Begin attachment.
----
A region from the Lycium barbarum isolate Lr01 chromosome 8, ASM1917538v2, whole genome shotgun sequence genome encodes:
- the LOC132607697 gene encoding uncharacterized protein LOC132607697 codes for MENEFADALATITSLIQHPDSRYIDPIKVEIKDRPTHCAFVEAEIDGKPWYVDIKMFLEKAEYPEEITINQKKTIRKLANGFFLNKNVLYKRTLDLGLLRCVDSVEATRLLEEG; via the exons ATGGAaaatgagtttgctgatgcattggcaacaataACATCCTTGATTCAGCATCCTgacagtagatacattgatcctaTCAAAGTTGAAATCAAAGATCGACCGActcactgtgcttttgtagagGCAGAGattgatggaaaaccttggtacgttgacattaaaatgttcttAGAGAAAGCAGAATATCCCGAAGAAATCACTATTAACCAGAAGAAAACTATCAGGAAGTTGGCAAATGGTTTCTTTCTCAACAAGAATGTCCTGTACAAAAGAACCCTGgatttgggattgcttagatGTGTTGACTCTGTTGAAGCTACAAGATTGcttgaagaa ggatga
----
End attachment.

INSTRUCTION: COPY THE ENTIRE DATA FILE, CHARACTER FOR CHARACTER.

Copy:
A region from the Lycium barbarum isolate Lr01 chromosome 8, ASM1917538v2, whole genome shotgun sequence genome encodes:
- the LOC132607697 gene encoding uncharacterized protein LOC132607697 codes for MENEFADALATITSLIQHPDSRYIDPIKVEIKDRPTHCAFVEAEIDGKPWYVDIKMFLEKAEYPEEITINQKKTIRKLANGFFLNKNVLYKRTLDLGLLRCVDSVEATRLLEEG; via the exons ATGGAaaatgagtttgctgatgcattggcaacaataACATCCTTGATTCAGCATCCTgacagtagatacattgatcctaTCAAAGTTGAAATCAAAGATCGACCGActcactgtgcttttgtagagGCAGAGattgatggaaaaccttggtacgttgacattaaaatgttcttAGAGAAAGCAGAATATCCCGAAGAAATCACTATTAACCAGAAGAAAACTATCAGGAAGTTGGCAAATGGTTTCTTTCTCAACAAGAATGTCCTGTACAAAAGAACCCTGgatttgggattgcttagatGTGTTGACTCTGTTGAAGCTACAAGATTGcttgaagaa ggatga